This is where I believe there’s some untapped potential that Neuralink is in a perfect position to realize. It might even be more feasible in the near-term than memory enhancement, as both a product and a killer app. It’s the kind of function that wouldn’t just convince people to let someone stick electrodes into their brains. It could revolutionize how people communicate with one another.

To understand the extent of that potential, take a moment to look at the last five text messages you sent through your smartphone. It doesn’t matter who you sent them to or why. Just take a step back and consider the strengths and weaknesses of this kind of communication.

In terms of strengths, it’s simple and consistent. It doesn’t matter if you’re a poor speaker or have anxiety issues. As long as you can type out the words and the receiver can read them, you can convey a message that instantly travels from one side of the planet to another. As a communications tool, it’s quite revolutionary, especially when you consider how difficult it was to send messages in the past.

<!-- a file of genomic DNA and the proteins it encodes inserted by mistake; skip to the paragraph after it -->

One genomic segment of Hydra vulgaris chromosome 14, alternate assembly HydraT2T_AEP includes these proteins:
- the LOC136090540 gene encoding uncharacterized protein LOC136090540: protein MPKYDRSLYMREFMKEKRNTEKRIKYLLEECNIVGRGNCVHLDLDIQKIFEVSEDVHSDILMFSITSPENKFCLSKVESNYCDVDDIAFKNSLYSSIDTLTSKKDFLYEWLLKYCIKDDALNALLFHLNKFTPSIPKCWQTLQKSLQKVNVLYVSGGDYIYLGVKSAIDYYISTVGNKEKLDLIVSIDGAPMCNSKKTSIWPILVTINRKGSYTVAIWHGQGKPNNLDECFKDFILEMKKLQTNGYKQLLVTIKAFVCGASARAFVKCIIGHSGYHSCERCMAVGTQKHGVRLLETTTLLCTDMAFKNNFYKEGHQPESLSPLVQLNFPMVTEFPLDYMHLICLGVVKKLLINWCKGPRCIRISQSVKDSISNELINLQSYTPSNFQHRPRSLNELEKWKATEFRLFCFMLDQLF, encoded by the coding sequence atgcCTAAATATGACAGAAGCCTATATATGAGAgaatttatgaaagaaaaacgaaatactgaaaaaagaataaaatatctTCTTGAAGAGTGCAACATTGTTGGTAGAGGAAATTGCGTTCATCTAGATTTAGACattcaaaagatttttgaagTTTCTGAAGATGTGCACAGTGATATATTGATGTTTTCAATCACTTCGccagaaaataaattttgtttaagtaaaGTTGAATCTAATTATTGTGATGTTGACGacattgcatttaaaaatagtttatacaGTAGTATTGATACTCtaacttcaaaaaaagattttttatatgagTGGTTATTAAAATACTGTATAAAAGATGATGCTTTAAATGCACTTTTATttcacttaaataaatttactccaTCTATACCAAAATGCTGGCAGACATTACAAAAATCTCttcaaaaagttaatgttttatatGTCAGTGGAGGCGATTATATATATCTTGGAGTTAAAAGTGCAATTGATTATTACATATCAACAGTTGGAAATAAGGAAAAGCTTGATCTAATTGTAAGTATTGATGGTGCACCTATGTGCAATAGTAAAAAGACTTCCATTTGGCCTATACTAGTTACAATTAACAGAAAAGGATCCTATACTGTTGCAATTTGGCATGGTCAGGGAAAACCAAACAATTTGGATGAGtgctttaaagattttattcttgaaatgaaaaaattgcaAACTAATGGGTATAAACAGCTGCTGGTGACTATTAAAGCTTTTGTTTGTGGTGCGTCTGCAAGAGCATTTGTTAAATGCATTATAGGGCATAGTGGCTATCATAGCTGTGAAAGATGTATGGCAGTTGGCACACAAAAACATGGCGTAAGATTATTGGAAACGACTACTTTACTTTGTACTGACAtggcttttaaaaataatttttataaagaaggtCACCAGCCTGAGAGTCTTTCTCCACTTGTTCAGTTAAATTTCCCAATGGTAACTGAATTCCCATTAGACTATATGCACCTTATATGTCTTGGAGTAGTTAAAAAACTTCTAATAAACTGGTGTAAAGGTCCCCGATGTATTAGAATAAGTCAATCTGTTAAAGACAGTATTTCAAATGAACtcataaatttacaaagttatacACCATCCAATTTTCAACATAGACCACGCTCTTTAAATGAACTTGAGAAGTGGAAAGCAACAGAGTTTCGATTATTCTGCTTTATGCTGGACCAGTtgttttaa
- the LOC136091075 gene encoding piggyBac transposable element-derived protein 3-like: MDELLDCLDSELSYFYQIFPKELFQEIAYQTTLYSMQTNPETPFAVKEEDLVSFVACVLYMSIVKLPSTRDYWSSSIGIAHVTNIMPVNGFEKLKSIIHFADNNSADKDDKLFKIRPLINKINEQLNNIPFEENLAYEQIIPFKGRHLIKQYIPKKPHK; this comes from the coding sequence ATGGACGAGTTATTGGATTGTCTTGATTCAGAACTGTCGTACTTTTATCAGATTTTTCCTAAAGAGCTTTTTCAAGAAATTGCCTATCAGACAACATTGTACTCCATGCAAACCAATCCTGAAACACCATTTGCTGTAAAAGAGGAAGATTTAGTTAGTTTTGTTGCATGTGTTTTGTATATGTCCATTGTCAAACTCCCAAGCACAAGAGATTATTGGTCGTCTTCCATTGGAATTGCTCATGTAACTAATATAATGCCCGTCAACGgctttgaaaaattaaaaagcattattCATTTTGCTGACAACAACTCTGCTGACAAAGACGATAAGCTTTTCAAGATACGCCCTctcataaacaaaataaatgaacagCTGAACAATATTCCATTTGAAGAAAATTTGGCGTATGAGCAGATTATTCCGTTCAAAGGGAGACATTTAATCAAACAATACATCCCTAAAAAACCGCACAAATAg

At the same time, it has some major limitations. Texting is so impersonal. Even with the benefit of emojis, it’s still just text on a screen. It can’t convey a sense of nuance or subtext. There’s no undertone to decipher or facial cues to note. While this can make the message more objective, it also makes it feel cold and unemotional. It’s part of why breaking up with someone via text is so taboo.

With those limitations in mind, imagine having the ability to convey a feeling to go along with a text message. Instead of an emoji, you included the emotional context of that message. Maybe you were angry, upset, offended, or elated. It doesn’t have to be too complex. It just has to give a dramatic weight to the emotion.

You send that message knowing the person on the other end could experience it too. They don’t have to read the words and surmise your feelings. They know because they get to experience them too. They feel what you felt when you sent that message. They feel it in a way that no amount of facial cues or subtext can adequately convey.